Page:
*) A concluding message from the science fiction writer Kurt Vonnegut

Music: Spike Protein, by Koi Discovery, available under CC0 1.0 Public Domain Declaration

Show Notes

Peter James is one of the world’s most successful crime writers. His "Roy Grace" series, about a detective in Brighton, England, near where Peter lives, has produced a remarkable 19 consecutive Sunday Times Number One bestsellers. His legions of devoted fans await each new release eagerly. The books have been televised, with the third series of "Grace", starting John Simm, being commissioned for next year.

Peter has worked in other genres too, having written 36 novels altogether. When Calum first met Peter in the mid-1990s, Peter's science fiction novel “Host” was generating rave reviews. It was the world’s first electronically published novel, and a copy of its floppy disc version is on display in London’s Science Museum.

Peter is also a self-confessed petrol-head, with an enviable collection of classic cars, and a pretty successful track record of racing some of them. The discussion later in the episode addresses the likely arrival of self-driving cars. But we start with the possibility of mind uploading, which is the subject of “Host”.

Selected follow-up reading:
https://www.peterjames.com/
https://www.alcor.org/

Topics in this conversation include:

*) Peter's passion for the future
*) The transformative effect of the 1990 book "Great Mambo Chicken and the Transhuman Condition"
*) A Christmas sojourn at MIT and encounters with AI pioneer Marvin Minsky
*) The origins of the ideas behind "Host"
*) Meeting Alcor, the cryonics organisation, in Riverside California
*) How cryonics has evolved over the decades
*) "The first person to live to 200 has already been born"
*) Quick summaries of previous London Futurists Podcast episodes featuring Aubrey de Grey and Andrew Steele
*) The case for doing better than nature
*) Peter's novel "Perfect People" and the theme of "designer babies"
*) Possible improvements in the human condition from genetic editing
*) The risk of a future "genetic underclass"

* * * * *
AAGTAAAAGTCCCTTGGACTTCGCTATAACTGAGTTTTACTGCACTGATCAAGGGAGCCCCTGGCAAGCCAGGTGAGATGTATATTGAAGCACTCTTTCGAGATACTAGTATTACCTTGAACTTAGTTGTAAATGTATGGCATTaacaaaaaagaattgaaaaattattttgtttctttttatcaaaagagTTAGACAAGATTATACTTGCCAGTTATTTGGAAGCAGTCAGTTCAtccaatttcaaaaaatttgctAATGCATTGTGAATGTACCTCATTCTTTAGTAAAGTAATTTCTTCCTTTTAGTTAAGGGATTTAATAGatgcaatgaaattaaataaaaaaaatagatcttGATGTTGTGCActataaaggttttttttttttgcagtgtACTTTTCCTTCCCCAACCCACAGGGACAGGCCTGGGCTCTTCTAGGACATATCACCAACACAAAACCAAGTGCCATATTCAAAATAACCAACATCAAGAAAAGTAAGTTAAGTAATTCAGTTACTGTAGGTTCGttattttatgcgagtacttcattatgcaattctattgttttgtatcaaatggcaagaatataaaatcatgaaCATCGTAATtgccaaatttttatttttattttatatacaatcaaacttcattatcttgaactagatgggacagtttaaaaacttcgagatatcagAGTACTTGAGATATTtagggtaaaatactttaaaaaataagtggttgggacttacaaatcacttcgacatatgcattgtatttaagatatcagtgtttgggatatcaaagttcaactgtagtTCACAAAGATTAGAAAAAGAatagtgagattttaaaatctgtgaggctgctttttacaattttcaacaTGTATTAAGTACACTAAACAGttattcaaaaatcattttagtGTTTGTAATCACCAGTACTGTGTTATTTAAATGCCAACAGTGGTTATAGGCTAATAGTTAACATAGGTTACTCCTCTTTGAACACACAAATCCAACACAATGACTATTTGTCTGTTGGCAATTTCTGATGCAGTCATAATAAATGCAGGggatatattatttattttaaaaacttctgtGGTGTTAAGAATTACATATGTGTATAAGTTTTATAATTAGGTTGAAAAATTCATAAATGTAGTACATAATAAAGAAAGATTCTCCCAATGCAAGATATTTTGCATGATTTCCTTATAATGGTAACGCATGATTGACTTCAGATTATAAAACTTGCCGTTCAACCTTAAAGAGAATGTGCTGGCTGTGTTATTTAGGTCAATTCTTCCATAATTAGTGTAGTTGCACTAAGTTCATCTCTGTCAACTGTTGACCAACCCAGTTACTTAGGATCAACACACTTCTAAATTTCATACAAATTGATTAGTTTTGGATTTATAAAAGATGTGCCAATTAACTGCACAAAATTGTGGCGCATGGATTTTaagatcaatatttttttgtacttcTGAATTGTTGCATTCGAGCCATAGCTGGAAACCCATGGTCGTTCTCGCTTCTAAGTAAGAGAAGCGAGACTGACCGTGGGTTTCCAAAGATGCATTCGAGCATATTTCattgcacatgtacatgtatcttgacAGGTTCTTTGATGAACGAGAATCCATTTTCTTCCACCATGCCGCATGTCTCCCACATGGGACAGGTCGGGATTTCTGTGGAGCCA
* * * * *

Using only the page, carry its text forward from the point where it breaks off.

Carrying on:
*) Technology divides often don't last: consider the "fridge divide" and the "smartphone divide"
*) Calum's novel "Pandora's Brain"
*) Why Peter is comfortable with the label "transhumanist"
*) Various ways of reading (many) more books
*) A thought experiment involving a healthy 99 year old
*) If people lived a lot longer, we might take better care of our planet
*) Peter's views on technology assisting writers
*) Strengths and weaknesses of present-day ChatGPT as a writer
*) Prospects for transhumans to explore space
*) The "bunker experiments" into the circadian cycle, which suggest that humans naturally revert to a daily cycle closer to 26 hours than 24 hours
*) Possible answers to Fermi's question about lack of any sign of alien civilisations
*) Reflections on "The Pale Blue Dot of Earth" (originally by Carl Sagan)
*) The likelihood of incredible surprises in the next few decades
*) Pros and cons of humans driving on public roads (especially when drivers are using mobile phones)
*) Legal and ethical issues arising from autonomous cars
*) Exponential change often involves a frustrating slow phase before fast breakthroughs
*) Anticipating the experience of driving inside immersive virtual reality
*) The tragic background to Peter's book "Possession"
*) A concluding message from the science fiction writer Kurt Vonnegut

Music: Spike Protein, by Koi Discovery, available under CC0 1.0 Public Domain Declaration